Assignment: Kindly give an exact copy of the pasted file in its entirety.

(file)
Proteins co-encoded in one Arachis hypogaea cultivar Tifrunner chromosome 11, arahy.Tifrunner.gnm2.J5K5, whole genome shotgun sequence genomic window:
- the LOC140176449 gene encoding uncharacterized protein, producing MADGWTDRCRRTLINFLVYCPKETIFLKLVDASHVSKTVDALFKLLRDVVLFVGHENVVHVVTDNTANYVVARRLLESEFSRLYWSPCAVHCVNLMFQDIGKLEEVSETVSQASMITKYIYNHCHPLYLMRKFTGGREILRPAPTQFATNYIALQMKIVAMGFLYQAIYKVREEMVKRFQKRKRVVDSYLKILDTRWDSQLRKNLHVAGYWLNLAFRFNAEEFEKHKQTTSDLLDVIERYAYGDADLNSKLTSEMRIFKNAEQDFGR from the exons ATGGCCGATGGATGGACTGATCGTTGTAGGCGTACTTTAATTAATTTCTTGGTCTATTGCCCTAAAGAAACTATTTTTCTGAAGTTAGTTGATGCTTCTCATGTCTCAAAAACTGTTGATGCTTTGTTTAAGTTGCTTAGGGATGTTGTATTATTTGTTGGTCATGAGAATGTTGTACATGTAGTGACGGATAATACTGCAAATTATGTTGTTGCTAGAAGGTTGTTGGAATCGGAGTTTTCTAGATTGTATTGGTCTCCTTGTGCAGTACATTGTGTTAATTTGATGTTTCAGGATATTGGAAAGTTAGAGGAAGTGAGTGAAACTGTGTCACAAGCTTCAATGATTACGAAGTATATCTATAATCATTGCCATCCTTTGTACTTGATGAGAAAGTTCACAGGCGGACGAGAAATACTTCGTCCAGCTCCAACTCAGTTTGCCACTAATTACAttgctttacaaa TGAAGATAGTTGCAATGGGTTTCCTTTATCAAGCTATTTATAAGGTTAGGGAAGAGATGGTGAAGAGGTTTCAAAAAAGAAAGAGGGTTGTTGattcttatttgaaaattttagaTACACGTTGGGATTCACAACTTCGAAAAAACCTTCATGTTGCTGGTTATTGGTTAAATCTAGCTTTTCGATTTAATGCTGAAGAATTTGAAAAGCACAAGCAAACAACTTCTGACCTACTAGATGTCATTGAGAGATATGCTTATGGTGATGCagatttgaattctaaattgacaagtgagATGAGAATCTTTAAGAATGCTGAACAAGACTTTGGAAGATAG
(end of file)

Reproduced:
Proteins co-encoded in one Arachis hypogaea cultivar Tifrunner chromosome 11, arahy.Tifrunner.gnm2.J5K5, whole genome shotgun sequence genomic window:
- the LOC140176449 gene encoding uncharacterized protein, producing MADGWTDRCRRTLINFLVYCPKETIFLKLVDASHVSKTVDALFKLLRDVVLFVGHENVVHVVTDNTANYVVARRLLESEFSRLYWSPCAVHCVNLMFQDIGKLEEVSETVSQASMITKYIYNHCHPLYLMRKFTGGREILRPAPTQFATNYIALQMKIVAMGFLYQAIYKVREEMVKRFQKRKRVVDSYLKILDTRWDSQLRKNLHVAGYWLNLAFRFNAEEFEKHKQTTSDLLDVIERYAYGDADLNSKLTSEMRIFKNAEQDFGR from the exons ATGGCCGATGGATGGACTGATCGTTGTAGGCGTACTTTAATTAATTTCTTGGTCTATTGCCCTAAAGAAACTATTTTTCTGAAGTTAGTTGATGCTTCTCATGTCTCAAAAACTGTTGATGCTTTGTTTAAGTTGCTTAGGGATGTTGTATTATTTGTTGGTCATGAGAATGTTGTACATGTAGTGACGGATAATACTGCAAATTATGTTGTTGCTAGAAGGTTGTTGGAATCGGAGTTTTCTAGATTGTATTGGTCTCCTTGTGCAGTACATTGTGTTAATTTGATGTTTCAGGATATTGGAAAGTTAGAGGAAGTGAGTGAAACTGTGTCACAAGCTTCAATGATTACGAAGTATATCTATAATCATTGCCATCCTTTGTACTTGATGAGAAAGTTCACAGGCGGACGAGAAATACTTCGTCCAGCTCCAACTCAGTTTGCCACTAATTACAttgctttacaaa TGAAGATAGTTGCAATGGGTTTCCTTTATCAAGCTATTTATAAGGTTAGGGAAGAGATGGTGAAGAGGTTTCAAAAAAGAAAGAGGGTTGTTGattcttatttgaaaattttagaTACACGTTGGGATTCACAACTTCGAAAAAACCTTCATGTTGCTGGTTATTGGTTAAATCTAGCTTTTCGATTTAATGCTGAAGAATTTGAAAAGCACAAGCAAACAACTTCTGACCTACTAGATGTCATTGAGAGATATGCTTATGGTGATGCagatttgaattctaaattgacaagtgagATGAGAATCTTTAAGAATGCTGAACAAGACTTTGGAAGATAG